Heart Failure Reviews

, Volume 19, Issue 6, pp 699–708

Renal dysfunction in acute congestive heart failure: a common problem for cardiologists and nephrologists

  • Giorgio Graziani
  • Daniela Pini
  • Silvia Oldani
  • David Cucchiari
  • Manuel Alfredo Podestà
  • Salvatore Badalamenti
Article

Abstract

The term acute heart failure (AHF) refers to a clinical syndrome with typical symptoms and signs, in which a structural or functional heart abnormality leads to defective oxygen delivery. The term cardiorenal syndrome has been proposed to outline the strict interplay between cardiac and renal function. In the setting of acute cardiac decompensation, acute kidney injury (AKI) is generally referred to as cardiorenal syndrome type 1. In this review, we summarize the fundamental pathophysiological aspects of both AHF and AHF-related AKI. We also review the latest therapeutic options, including both pharmacological ones, such as loop diuretics, potassium-sparing diuretics and vaptans, and non-pharmacological ones, such as ultrafiltration, and their impact on patients’ outcome. We discuss the pathophysiology of diuretic resistance, a common occurrence in these patients, reviewing the available strategies to treat it and highlighting how a close collaboration between cardiologists and nephrologists is frequently crucial for the management of this complication. Finally, we discuss three new promising non-pharmacological tools for the prevention of AHF recurrence, including two methods that exploit sympathetic denervation and one technique that acts by increasing vagal tone.

Keywords

AHF Cardiorenal syndrome Vaptans Ultrafiltration Diuretic resistance 

References

  1. 1.
    Nieminen MS, Brutsaert D, Dickstein K et al (2006) EuroHeart Failure Survey II (EHFS II) a survey on hospitalized heart failure patients: description of population. Eur Heart J 27:2725–2736CrossRefPubMedGoogle Scholar
  2. 2.
    Lloyd-Jones D, Adams R, Carnethon M et al (2009) Heart disease and stroke statistics—2009 update: a report from American Heart Association Statistics Committee and Stroke statistics subcommittee. Circulation 119:e21–e181CrossRefPubMedGoogle Scholar
  3. 3.
    Adams KF Jr, Fonarow GC, Emerman CL et al (2005) Characteristics and outcomes of patients hospitalized for heart failure in the United States rationale, design and preliminary observation from the first 100,000 cases in the Acute Decompensated Heart Failure National Registry (ADHERE). Am Heart J 149:209–216CrossRefPubMedGoogle Scholar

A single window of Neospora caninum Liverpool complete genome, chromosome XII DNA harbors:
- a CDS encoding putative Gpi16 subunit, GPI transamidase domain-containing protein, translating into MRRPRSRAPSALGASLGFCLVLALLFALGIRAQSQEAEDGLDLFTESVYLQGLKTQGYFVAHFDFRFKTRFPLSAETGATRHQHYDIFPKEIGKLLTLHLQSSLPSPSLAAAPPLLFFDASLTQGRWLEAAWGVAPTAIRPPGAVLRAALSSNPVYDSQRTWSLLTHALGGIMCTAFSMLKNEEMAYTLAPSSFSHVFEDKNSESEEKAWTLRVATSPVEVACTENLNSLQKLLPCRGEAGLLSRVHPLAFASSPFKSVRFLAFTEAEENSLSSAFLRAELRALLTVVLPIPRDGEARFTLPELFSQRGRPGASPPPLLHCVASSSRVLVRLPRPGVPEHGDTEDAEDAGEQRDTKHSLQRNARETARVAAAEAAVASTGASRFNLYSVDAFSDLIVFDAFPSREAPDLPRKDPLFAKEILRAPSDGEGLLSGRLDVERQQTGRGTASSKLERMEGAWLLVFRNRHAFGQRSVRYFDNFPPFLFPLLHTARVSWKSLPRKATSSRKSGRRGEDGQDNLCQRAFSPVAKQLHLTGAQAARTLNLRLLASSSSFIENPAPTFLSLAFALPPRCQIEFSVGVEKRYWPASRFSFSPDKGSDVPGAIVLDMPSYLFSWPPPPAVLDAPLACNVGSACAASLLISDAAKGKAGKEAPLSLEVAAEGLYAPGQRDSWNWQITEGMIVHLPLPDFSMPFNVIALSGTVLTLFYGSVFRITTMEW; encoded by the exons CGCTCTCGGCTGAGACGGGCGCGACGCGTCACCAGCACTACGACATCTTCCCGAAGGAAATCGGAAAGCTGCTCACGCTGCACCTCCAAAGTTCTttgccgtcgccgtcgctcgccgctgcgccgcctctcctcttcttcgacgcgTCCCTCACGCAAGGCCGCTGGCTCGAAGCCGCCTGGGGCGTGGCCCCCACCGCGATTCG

4. 4.
    Fang J, Mensah GA, Croft JB, Keenan NL (2008) Heart failure-related hospitalization in the US, 1979–2004. J Am Coll Cardiol 52:428–434CrossRefPubMedGoogle Scholar
  5. 5.
    Ronco C, Haapio M, House AA et al (2008) Cardiorenal syndrome. J Am Coll Cardiol 52:1527–1539CrossRefPubMedGoogle Scholar
  6. 6.
    Chan EJ, Dellsperger KC (2011) Cardiorenal syndrome: the clinical cardiologists’ perspective. Cardiorenal Med 1:13–22CrossRefPubMedCentralPubMedGoogle Scholar
  7. 7.
    Heywood JT, Fonarow GC, Costanzo MR et al (2007) High prevalence of renal dysfunction and its impact on outcome in 118,465 patients hospitalized with acute decompensated heart failure: a report from ADHERE database. J Cardiac Fail 13:422–430CrossRefGoogle Scholar
  8. 8.
    Ismail Y, Kasmikha Z, Green HL et al (2012) Cardio-renal syndrome type 1: epidemiology, pathophysiology and treatment. Semin Nephrol 32(1):18–25CrossRefPubMedGoogle Scholar
  9. 9.
    Cicoira M, Anker SD, Ronco C (2011) Cardio-renal cachexia syndrome (CRCS): pathophysiological foundations of a vicious pathological circle. J Cachexia Sarcopenia Muscle 2(3):135–142CrossRefPubMedCentralPubMedGoogle Scholar
  10. 10.
    Marenzi G, Assanelli E, Campodonico I et al (2010) Acute kidney injury in ST-segment elevation acute myocardial infarction complicated by cardiogenic shock at admission. Crit Care Med 38:438–444CrossRefPubMedGoogle Scholar
  11. 11.
    Koney M, Karth GD, Geppert A et al (2002) Prognosis of patients who develop acute renal failure during the first 24 hours of cardiogenic shock after myocardial infarction. Am J Med 112:115–119CrossRefGoogle Scholar
  12. 12.
    Gheorghiade M, Filippatos SG, De Luca L et al (2006) Congestion in acute heart failure syndrome an essential target of evaluation and treatment. Am J Med 119:S3–S10CrossRefPubMedGoogle Scholar